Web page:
From CBS’s former show “Mike and Molly” to TV Land’s latest “Teachers,” the way educators are portrayed in the media reinforces the idea that teaching is a dead-end job.
Wake Forest communication professor and media expert Mary Dalton says representations of disgruntled, burned out, coarse or childish teachers affect how people view public education. “It’s a dangerous trend,” says Dalton. “We are losing current teachers and good students who might have been interested in the profession are choosing other careers.”
Dalton, who appears in the new documentary, “Teacher of the Year” says “movies and television shows about teachers merge with our own lived experiences with teachers, and, if we are teachers, our experiences as teachers. This is an important concept in understanding how popular culture works, why it is important and how it affects our expectations.”
“Teacher of the Year” features social studies teacher Angie Scioli from Leesville Road High School in Raleigh and was created to start conversations about how much is required both professionally and personally from good educators. The film will premiere at Wake Forest University on March 2 at 7:30 p.m. in Benson University Center’s Pugh Auditorium as part of a Teachers, Teaching and Media Conference.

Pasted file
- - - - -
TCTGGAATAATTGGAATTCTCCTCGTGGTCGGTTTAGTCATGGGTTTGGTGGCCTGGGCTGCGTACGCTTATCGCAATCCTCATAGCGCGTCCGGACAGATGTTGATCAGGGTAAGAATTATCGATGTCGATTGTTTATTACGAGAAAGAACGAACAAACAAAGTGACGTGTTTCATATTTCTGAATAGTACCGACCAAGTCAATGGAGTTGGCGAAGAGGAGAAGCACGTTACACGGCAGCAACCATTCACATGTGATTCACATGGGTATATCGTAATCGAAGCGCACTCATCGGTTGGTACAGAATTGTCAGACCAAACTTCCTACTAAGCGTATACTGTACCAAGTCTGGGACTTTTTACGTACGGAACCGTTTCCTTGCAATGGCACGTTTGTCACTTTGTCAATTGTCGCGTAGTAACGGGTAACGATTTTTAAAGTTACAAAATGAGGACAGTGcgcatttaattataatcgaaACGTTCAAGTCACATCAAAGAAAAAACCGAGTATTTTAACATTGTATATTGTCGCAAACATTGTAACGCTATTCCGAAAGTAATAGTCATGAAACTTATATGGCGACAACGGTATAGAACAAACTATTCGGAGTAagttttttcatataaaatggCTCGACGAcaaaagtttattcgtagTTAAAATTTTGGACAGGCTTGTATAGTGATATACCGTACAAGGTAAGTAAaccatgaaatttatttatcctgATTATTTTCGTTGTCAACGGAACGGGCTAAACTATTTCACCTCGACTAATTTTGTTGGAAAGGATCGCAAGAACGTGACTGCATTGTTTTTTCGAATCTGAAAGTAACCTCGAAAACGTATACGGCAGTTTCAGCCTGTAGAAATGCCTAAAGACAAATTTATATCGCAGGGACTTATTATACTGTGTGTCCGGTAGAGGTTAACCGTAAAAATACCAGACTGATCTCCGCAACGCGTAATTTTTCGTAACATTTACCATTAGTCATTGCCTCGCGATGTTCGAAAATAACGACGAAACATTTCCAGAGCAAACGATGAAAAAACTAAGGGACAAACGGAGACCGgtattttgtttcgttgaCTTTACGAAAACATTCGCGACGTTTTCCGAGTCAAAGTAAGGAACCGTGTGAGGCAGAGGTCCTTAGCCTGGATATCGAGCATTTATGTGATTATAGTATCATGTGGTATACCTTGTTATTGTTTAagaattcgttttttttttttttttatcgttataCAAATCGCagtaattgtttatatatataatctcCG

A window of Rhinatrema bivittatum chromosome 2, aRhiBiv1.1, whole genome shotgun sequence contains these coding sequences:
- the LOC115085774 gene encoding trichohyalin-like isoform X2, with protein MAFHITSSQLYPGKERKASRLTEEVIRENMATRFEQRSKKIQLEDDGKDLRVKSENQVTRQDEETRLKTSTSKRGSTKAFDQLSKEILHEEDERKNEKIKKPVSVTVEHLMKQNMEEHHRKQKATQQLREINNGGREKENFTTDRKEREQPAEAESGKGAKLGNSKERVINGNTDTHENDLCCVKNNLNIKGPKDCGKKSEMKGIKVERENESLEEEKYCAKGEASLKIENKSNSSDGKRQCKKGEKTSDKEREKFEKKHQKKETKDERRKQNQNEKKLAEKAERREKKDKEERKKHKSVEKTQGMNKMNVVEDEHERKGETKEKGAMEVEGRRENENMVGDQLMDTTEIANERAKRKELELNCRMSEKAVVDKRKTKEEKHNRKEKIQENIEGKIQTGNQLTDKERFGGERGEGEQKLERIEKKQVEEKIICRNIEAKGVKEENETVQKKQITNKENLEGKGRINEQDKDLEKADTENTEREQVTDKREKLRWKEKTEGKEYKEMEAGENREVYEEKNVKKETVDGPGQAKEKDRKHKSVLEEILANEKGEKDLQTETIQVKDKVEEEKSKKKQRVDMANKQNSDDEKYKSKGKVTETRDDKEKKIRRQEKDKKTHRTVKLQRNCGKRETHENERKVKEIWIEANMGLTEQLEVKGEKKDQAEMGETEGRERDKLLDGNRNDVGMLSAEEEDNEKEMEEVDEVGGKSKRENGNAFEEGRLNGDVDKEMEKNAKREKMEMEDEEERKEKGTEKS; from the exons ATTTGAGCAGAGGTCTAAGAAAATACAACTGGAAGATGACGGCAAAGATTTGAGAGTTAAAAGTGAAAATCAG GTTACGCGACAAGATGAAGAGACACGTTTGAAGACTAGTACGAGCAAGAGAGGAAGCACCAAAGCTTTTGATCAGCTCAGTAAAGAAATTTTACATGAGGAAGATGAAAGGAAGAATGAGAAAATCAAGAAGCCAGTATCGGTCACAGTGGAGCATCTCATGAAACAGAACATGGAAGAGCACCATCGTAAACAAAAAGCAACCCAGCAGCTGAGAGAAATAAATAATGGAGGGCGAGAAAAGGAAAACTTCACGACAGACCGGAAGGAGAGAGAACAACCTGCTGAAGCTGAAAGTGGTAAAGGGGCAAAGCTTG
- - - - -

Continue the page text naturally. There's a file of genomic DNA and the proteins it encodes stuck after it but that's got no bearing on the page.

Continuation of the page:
The screening is free and open to the public.
“Teachers in media were once portrayed as ideal hero figures,” says Dalton. “The rise of No Child Left Behind and the adoption of the Common Core curriculum has led to the de-professionalization of teaching and have coincided with the rise of the unprofessional, comic teacher in film and television.”
Read more in her guest column in the Winston-Salem Journal, “Film gives teachers the credit they’re due.”
Dalton is an expert on teachers and TV and was recently quoted in the Washington Post’s “Does television have a teacher problem?” She is the author of “The Hollywood Curriculum: Teachers in the Movies” and co-editor of “Screen Lessons: What We Have Learned from Teachers on Television and in the Movies.”
About the Conference
Wake Forest University is hosting an interdisciplinary Teachers, Teaching, and Media Conference March 2-4. The event is free to Wake Forest faculty, staff and students, and $40 for the general public.
View the schedule and register here.
In This Story
Professor of Communication
Dalton can put new TV shows in perspective and provide insightful comments about the latest feature films.
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